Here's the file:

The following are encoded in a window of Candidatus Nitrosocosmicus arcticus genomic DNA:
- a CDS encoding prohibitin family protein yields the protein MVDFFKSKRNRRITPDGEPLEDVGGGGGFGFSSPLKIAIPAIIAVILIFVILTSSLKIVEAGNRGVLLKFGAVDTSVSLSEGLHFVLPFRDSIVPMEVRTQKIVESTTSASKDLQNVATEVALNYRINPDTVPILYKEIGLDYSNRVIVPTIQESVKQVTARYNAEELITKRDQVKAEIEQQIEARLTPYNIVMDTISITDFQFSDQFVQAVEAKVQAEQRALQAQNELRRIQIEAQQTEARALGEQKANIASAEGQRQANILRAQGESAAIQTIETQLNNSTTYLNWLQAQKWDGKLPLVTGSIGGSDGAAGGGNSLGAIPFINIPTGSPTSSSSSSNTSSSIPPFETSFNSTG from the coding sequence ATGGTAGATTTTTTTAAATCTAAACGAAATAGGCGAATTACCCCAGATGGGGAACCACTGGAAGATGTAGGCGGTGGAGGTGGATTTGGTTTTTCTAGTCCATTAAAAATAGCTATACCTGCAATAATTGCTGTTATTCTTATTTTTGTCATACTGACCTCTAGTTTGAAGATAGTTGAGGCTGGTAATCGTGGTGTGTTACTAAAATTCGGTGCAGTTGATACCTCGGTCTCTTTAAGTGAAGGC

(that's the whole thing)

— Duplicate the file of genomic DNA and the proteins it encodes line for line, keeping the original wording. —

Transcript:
The following are encoded in a window of Candidatus Nitrosocosmicus arcticus genomic DNA:
- a CDS encoding prohibitin family protein yields the protein MVDFFKSKRNRRITPDGEPLEDVGGGGGFGFSSPLKIAIPAIIAVILIFVILTSSLKIVEAGNRGVLLKFGAVDTSVSLSEGLHFVLPFRDSIVPMEVRTQKIVESTTSASKDLQNVATEVALNYRINPDTVPILYKEIGLDYSNRVIVPTIQESVKQVTARYNAEELITKRDQVKAEIEQQIEARLTPYNIVMDTISITDFQFSDQFVQAVEAKVQAEQRALQAQNELRRIQIEAQQTEARALGEQKANIASAEGQRQANILRAQGESAAIQTIETQLNNSTTYLNWLQAQKWDGKLPLVTGSIGGSDGAAGGGNSLGAIPFINIPTGSPTSSSSSSNTSSSIPPFETSFNSTG from the coding sequence ATGGTAGATTTTTTTAAATCTAAACGAAATAGGCGAATTACCCCAGATGGGGAACCACTGGAAGATGTAGGCGGTGGAGGTGGATTTGGTTTTTCTAGTCCATTAAAAATAGCTATACCTGCAATAATTGCTGTTATTCTTATTTTTGTCATACTGACCTCTAGTTTGAAGATAGTTGAGGCTGGTAATCGTGGTGTGTTACTAAAATTCGGTGCAGTTGATACCTCGGTCTCTTTAAGTGAAGGC